Remote work has made job descriptions and measurable results “more important than they were before,” according to Sus.
“If you have them in place, then it’s easier to have confidence that the job is being done,” he said. “You measure results, not behaviors. It is enormous.”
Companies need to be sure that their information technology is “locked down”, Harold said, and that they are protected against ransomware attacks. Other issues include working from home versus cafes with less secure computer servers, and using personal email accounts versus logging into the company portal, Sha said.
“(Cybersecurity) may be the biggest reason companies can’t work remotely,” Harold said.
How do you keep employees happy and productive? Managers will need to communicate differently and better than they did in the workplace, Harold said. He said that could include a no-meeting policy on Fridays.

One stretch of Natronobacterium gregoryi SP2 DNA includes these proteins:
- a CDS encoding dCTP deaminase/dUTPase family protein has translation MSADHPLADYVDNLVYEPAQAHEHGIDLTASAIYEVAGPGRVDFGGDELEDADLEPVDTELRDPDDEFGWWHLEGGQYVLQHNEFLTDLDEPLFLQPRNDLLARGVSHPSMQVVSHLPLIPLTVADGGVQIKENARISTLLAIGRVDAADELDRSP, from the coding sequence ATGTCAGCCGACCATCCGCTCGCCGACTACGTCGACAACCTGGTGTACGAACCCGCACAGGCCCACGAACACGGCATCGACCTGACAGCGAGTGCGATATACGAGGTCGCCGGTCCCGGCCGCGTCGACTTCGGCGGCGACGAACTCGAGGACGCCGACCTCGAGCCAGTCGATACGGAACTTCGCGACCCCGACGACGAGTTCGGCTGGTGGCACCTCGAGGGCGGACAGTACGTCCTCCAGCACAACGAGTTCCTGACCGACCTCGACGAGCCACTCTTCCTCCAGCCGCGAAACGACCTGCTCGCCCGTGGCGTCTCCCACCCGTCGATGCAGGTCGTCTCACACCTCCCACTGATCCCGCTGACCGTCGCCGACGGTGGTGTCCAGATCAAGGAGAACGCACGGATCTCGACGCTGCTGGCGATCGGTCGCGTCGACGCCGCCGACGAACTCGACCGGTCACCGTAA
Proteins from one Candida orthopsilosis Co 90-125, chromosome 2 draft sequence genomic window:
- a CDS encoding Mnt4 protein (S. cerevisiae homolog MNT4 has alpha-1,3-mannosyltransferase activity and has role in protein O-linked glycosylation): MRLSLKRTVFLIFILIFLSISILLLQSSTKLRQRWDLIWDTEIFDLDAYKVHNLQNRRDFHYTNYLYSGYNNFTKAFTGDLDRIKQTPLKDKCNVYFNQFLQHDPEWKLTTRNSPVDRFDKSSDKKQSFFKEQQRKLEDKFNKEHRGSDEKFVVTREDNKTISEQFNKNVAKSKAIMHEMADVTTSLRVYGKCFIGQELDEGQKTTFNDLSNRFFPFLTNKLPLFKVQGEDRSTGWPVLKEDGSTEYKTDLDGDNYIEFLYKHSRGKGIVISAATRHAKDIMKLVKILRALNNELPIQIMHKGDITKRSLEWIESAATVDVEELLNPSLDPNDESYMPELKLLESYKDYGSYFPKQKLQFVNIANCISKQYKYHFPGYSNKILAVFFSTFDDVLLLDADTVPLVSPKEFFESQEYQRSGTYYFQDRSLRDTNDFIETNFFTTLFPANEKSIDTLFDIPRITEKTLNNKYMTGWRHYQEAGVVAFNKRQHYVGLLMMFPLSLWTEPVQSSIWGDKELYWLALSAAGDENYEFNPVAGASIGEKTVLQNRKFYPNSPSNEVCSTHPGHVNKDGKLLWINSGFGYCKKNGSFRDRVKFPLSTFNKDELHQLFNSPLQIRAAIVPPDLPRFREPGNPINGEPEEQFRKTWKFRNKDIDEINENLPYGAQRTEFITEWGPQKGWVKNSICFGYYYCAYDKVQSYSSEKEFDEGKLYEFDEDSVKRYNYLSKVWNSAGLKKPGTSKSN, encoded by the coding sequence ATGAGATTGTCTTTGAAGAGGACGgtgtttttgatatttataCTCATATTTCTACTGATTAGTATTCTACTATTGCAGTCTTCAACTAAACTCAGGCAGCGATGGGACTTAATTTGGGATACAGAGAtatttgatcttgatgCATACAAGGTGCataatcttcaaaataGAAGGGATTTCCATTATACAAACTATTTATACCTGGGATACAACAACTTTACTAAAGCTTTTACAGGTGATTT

They will also need to be mindful of employees who may tend to isolate themselves while working remotely, as well as other issues that may arise after the transition.
When one of Sus’ employees struggled to manage 10 direct reports after going remote, Sus turned to make sure none of his employees had more than five.
“In addition, we are very attentive to their holistic development,” he said. “We help them document a 10-year vision and work on a one-year goal and the ways in which we can help them get there,” he said. “It’s been really beneficial in keeping everyone aligned and engaged.”
Bakay said his clients have benefited from weekly Zoom or Microsoft Teams meetings, covering business initiatives and having small chats to find out what’s going on in each other’s lives.
“We’ve found that to be just as important as the agenda-focused items,” she said.
Writer Andrew Valenti contributed to this report.
Comments are closed.